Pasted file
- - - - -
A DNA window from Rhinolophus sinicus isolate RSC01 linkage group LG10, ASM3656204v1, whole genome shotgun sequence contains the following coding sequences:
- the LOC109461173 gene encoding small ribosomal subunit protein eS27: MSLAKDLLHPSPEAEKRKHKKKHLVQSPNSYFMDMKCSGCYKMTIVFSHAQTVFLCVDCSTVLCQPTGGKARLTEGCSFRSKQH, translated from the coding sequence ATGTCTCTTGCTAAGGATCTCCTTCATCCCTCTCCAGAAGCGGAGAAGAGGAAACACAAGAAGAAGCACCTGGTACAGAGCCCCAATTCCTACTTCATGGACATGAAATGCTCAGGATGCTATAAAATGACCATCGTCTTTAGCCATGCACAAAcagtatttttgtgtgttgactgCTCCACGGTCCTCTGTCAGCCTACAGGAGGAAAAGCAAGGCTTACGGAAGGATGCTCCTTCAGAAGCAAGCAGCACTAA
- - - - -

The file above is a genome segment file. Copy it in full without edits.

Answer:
A DNA window from Rhinolophus sinicus isolate RSC01 linkage group LG10, ASM3656204v1, whole genome shotgun sequence contains the following coding sequences:
- the LOC109461173 gene encoding small ribosomal subunit protein eS27: MSLAKDLLHPSPEAEKRKHKKKHLVQSPNSYFMDMKCSGCYKMTIVFSHAQTVFLCVDCSTVLCQPTGGKARLTEGCSFRSKQH, translated from the coding sequence ATGTCTCTTGCTAAGGATCTCCTTCATCCCTCTCCAGAAGCGGAGAAGAGGAAACACAAGAAGAAGCACCTGGTACAGAGCCCCAATTCCTACTTCATGGACATGAAATGCTCAGGATGCTATAAAATGACCATCGTCTTTAGCCATGCACAAAcagtatttttgtgtgttgactgCTCCACGGTCCTCTGTCAGCCTACAGGAGGAAAAGCAAGGCTTACGGAAGGATGCTCCTTCAGAAGCAAGCAGCACTAA